a) Whenever you see in a congregation people who are working behind the scenes in various cliques and factions and in secrecy you know that carnality is in operation. There are divisions, factions, schisms in this particular group and that is clear from Galatians 5:17-19, that part of the work of the flesh is division and discord in a local congregation.

b) When you see division and dissension in a local congregation then someone somewhere is operating on their own agenda and not the Lord's, which means that carnality is motivating people, not doctrine.

c) There is no place in the local church for the kind of power politics and manipulations that take place in the corporate world.

1 Corinthians 11:18 NASB "For, in the first place, when you come together as a church, I hear that divisions exist among you; and in part I believe it." A correction in the translation: "For, first of all" – proton [prwton], meaning first – or "firstly." Then, "when you come together as a church." Here we have the present middle participle of sunerchomai [sunerxomai] indicating the public worship of the local church; "I hear that divisions"—schismata [sxismata], indicating that there are factions or cliques inside the local congregation, people with different agendas. This is not a schism in the sense that they are splitting and going off and starting new churches, it is a schism in the sense that they divide up and have all this internal politicking inside the local congregation. Whenever that happens it means that there is carnality lurking somewhere. When there is a group that is in power and they are in carnality and have rejected doctrine, then because they are operating on a human viewpoint agenda, what happens is that the people in the congregation who are spiritual and are walking according to truth and by means of the Spirit, those who are positive to doctrine, are put in a very uncomfortable position; because now they have a group that has the high ground which has basically declared war on them as the enemy, and they have to do what they don't normally do and should never occur in a church: fight for control of that local church. Most Christians who are positive and growing don't want to get mixed up with that. But once the wrong people get in power, or the people in power go carnal and are operating on the human viewpoint pattern, then those who are spiritual don't have any option but to fight back. They have to fight back in the correct way but they do have to fight back.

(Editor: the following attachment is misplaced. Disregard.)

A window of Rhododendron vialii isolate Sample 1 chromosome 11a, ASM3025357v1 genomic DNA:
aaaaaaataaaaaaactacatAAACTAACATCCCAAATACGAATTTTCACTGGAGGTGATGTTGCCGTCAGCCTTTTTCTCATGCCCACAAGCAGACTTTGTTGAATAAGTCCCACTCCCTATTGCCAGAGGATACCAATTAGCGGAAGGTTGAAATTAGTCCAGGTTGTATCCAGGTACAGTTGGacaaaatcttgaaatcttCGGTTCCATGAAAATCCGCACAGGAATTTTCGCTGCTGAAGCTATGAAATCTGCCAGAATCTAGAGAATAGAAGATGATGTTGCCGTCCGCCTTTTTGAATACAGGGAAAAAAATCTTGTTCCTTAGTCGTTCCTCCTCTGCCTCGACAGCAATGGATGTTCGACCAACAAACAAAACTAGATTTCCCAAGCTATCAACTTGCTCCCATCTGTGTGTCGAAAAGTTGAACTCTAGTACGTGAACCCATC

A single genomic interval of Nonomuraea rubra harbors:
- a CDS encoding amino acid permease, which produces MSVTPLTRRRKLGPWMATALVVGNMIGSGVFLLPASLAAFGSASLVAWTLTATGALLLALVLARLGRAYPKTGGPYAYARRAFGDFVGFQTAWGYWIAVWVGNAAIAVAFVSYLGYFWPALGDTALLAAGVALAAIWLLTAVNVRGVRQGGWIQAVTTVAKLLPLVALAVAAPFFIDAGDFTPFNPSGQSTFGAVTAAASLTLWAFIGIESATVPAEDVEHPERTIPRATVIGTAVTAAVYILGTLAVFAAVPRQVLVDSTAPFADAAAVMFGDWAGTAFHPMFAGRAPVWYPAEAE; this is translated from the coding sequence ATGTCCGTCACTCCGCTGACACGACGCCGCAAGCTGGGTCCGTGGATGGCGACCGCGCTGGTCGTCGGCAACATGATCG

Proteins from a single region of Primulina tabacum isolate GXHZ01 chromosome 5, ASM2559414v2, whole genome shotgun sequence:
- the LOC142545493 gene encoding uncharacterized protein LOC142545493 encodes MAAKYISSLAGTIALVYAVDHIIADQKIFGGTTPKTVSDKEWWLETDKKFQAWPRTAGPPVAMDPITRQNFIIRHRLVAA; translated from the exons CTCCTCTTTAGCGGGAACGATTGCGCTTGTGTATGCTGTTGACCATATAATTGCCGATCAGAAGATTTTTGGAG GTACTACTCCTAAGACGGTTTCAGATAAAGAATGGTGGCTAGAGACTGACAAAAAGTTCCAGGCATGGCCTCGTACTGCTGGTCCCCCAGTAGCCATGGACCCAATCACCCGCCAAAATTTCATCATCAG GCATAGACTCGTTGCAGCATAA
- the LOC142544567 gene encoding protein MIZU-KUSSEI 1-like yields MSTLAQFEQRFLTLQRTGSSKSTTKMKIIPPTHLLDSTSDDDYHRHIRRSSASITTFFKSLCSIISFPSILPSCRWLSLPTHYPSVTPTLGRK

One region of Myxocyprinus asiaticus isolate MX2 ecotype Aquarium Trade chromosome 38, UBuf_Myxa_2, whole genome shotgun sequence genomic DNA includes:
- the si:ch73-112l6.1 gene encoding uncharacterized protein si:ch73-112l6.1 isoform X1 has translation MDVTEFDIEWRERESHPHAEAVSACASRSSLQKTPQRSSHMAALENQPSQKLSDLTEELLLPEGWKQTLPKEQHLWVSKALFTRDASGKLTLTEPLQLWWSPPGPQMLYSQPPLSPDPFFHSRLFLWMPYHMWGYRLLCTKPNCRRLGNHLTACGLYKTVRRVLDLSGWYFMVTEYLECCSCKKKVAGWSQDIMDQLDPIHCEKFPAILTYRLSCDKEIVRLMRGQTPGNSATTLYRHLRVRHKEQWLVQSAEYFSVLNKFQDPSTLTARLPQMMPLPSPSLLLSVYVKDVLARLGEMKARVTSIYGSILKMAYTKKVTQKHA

The word "church" is the Greek word ekklesia [e)kklhsia] which is a compound word made up of the preposition EK [e)k] which means out of or out from, and klesia [klhsia] from klhsij, meaning to call. If it is broken out etymologically it just means to call out. The word has a rich history and goes back to Attic Greek, at least to the fifth century BC where it was used to refer to the political assembly in Athens. When the assembly met all the citizens in Athens would come together and they would all vote. The word is also used in various passages in Scripture in that same way. In Acts 7:38 ekklesia is used with reference to the Jews in the Old Testament, referring to an assembly. It is used that same way in Matthew 18:17 where it should again be translated "assembly" because there was no church then, it was still future. In another passage where it is used of the official government assembly is found in Acts 19:32, 39.

The first of the technical meanings for ekklesia has to do with the church as the body of Christ, the universal body of Christ. Ephesians 1:22 NASB "And He put all things in subjection under His feet, and gave Him as head over all things to the church." This tells us one thing: that Jesus Christ is the ultimate authority in the local church. Ephesians 3:10 NASB "so that the manifold wisdom of God might now be made known through the church to the rulers and the authorities in the heavenly {places.}" So the church provides a testimony to the angels; not the local church but the church universal. [21] "to Him {be} the glory in the church and in Christ Jesus to all generations forever and ever. Amen." [5:23] "For the husband is the head of the wife, as Christ also is the head of the church [universal body], He Himself {being} the Savior of the body." Colossians 1:18, 24 NASB "He is also head of the body, the church; and He is the beginning, the firstborn from the dead, so that He Himself will come to have first place in everything….Now I rejoice in my sufferings for your sake, and in my flesh I do my share on behalf of His body, which is the church, in filling up what is lacking in Christ's afflictions." So when we use the word "church" we have to distinguish between the universal church and the local church.